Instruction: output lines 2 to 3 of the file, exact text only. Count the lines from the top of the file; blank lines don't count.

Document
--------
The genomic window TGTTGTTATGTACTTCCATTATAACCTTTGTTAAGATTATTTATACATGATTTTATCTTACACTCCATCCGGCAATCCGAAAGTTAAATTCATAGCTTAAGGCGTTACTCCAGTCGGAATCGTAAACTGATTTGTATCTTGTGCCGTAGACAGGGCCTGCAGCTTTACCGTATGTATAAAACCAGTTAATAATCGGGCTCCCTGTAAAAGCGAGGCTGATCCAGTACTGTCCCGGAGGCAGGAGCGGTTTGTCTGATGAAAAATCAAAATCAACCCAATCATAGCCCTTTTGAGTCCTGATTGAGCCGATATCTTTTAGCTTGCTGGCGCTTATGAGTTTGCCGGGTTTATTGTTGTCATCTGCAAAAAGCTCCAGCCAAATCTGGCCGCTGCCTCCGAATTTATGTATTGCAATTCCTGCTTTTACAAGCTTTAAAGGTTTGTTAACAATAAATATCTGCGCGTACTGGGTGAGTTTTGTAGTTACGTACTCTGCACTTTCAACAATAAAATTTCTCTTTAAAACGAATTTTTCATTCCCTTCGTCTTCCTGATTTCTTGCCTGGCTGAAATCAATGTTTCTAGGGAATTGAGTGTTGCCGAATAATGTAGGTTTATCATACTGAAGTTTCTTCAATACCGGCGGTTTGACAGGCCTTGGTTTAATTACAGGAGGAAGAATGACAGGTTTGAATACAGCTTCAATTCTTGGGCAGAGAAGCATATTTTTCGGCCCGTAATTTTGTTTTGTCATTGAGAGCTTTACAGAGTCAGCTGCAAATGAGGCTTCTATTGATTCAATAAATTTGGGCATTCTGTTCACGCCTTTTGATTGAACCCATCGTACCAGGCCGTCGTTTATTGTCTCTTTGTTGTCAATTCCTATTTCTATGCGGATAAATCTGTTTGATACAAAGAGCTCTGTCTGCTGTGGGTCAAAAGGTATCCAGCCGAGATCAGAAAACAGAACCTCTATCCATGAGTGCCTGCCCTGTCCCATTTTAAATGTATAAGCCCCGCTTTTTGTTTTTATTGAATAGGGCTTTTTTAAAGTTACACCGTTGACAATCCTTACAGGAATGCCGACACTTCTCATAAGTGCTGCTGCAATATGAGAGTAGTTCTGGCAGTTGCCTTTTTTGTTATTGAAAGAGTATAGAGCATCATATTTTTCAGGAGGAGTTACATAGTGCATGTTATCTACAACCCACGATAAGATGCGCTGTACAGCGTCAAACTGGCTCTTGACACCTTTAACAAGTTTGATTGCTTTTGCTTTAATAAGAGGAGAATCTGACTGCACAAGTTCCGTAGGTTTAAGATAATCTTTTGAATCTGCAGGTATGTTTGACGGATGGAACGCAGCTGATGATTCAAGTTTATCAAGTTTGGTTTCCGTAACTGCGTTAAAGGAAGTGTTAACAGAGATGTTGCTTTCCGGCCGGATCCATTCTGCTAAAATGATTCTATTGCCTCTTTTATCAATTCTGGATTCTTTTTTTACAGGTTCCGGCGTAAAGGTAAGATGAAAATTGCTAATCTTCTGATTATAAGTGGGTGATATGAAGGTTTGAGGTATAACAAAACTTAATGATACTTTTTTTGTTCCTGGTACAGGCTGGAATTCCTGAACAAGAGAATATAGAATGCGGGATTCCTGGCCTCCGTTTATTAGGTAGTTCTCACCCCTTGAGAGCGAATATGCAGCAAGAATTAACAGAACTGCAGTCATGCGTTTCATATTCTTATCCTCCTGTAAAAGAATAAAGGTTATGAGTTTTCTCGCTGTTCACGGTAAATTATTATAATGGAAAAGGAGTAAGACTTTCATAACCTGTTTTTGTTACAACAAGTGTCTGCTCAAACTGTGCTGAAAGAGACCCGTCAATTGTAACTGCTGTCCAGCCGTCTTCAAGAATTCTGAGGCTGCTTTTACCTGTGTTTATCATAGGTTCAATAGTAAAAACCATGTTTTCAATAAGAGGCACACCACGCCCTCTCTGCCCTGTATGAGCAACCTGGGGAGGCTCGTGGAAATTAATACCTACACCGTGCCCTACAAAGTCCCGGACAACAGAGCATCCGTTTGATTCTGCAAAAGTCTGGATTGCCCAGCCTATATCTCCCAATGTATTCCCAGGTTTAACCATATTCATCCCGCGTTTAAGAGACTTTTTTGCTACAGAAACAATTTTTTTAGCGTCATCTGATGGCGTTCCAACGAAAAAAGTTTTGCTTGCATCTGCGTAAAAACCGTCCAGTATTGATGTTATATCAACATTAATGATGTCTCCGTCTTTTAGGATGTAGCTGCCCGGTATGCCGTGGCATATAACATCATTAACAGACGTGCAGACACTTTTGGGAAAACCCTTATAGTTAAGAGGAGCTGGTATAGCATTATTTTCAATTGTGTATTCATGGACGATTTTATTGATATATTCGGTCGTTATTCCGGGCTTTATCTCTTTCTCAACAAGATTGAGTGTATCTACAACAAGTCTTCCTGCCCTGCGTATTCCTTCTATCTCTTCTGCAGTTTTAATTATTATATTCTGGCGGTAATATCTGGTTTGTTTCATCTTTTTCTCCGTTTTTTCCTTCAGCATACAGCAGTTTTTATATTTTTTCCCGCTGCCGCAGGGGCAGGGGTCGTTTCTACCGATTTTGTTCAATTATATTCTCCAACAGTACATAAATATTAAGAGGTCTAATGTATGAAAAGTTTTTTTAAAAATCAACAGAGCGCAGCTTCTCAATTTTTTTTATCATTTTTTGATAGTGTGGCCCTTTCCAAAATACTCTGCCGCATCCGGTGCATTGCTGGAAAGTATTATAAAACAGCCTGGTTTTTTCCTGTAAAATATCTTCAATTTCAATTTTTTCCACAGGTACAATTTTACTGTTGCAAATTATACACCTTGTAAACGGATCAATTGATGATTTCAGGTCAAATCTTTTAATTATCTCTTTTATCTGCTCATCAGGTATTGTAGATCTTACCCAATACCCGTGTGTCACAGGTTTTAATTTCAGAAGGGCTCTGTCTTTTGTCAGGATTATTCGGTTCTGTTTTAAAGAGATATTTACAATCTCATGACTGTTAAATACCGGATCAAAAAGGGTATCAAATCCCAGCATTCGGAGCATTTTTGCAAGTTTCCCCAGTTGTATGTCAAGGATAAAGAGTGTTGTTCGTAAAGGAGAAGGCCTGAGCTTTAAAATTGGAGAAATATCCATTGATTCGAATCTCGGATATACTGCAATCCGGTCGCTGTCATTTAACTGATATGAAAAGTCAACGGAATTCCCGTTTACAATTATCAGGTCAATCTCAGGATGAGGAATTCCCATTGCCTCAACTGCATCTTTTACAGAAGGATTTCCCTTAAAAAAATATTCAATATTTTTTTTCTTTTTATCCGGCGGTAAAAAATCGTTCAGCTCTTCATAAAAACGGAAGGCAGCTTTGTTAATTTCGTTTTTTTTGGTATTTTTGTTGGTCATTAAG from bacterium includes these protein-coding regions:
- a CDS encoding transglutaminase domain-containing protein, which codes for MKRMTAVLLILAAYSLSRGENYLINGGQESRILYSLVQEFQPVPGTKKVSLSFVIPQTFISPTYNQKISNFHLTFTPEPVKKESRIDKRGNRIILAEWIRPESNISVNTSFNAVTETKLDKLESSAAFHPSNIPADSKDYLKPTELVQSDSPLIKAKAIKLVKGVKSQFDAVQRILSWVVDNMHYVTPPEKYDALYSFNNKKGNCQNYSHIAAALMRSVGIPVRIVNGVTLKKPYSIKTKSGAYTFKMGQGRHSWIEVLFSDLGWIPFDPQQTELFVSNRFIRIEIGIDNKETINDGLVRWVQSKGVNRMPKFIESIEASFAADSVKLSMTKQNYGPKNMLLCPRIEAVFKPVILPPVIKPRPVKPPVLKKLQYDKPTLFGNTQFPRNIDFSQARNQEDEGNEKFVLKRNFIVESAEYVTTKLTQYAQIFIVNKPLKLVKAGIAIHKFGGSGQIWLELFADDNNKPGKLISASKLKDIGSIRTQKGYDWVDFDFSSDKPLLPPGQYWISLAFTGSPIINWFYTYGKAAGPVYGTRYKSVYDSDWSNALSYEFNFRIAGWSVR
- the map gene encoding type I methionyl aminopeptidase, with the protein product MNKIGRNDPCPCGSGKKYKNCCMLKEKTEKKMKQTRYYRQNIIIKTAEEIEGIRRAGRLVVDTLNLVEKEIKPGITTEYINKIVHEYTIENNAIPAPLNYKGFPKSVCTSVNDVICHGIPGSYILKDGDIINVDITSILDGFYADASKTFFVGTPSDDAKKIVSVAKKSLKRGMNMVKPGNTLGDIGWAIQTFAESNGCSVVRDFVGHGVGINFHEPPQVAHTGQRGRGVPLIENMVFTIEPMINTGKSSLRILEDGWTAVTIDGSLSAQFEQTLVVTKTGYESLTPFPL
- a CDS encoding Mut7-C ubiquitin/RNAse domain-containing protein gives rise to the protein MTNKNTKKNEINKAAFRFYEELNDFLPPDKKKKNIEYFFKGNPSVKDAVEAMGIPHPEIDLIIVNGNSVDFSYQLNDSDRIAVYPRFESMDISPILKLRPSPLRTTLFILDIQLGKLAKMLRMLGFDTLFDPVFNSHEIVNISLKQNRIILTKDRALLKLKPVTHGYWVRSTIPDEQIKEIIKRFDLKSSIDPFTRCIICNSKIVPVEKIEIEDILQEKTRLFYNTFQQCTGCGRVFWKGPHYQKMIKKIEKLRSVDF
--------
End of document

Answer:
- a CDS encoding transglutaminase domain-containing protein, which codes for MKRMTAVLLILAAYSLSRGENYLINGGQESRILYSLVQEFQPVPGTKKVSLSFVIPQTFISPTYNQKISNFHLTFTPEPVKKESRIDKRGNRIILAEWIRPESNISVNTSFNAVTETKLDKLESSAAFHPSNIPADSKDYLKPTELVQSDSPLIKAKAIKLVKGVKSQFDAVQRILSWVVDNMHYVTPPEKYDALYSFNNKKGNCQNYSHIAAALMRSVGIPVRIVNGVTLKKPYSIKTKSGAYTFKMGQGRHSWIEVLFSDLGWIPFDPQQTELFVSNRFIRIEIGIDNKETINDGLVRWVQSKGVNRMPKFIESIEASFAADSVKLSMTKQNYGPKNMLLCPRIEAVFKPVILPPVIKPRPVKPPVLKKLQYDKPTLFGNTQFPRNIDFSQARNQEDEGNEKFVLKRNFIVESAEYVTTKLTQYAQIFIVNKPLKLVKAGIAIHKFGGSGQIWLELFADDNNKPGKLISASKLKDIGSIRTQKGYDWVDFDFSSDKPLLPPGQYWISLAFTGSPIINWFYTYGKAAGPVYGTRYKSVYDSDWSNALSYEFNFRIAGWSVR
- the map gene encoding type I methionyl aminopeptidase, with the protein product MNKIGRNDPCPCGSGKKYKNCCMLKEKTEKKMKQTRYYRQNIIIKTAEEIEGIRRAGRLVVDTLNLVEKEIKPGITTEYINKIVHEYTIENNAIPAPLNYKGFPKSVCTSVNDVICHGIPGSYILKDGDIINVDITSILDGFYADASKTFFVGTPSDDAKKIVSVAKKSLKRGMNMVKPGNTLGDIGWAIQTFAESNGCSVVRDFVGHGVGINFHEPPQVAHTGQRGRGVPLIENMVFTIEPMINTGKSSLRILEDGWTAVTIDGSLSAQFEQTLVVTKTGYESLTPFPL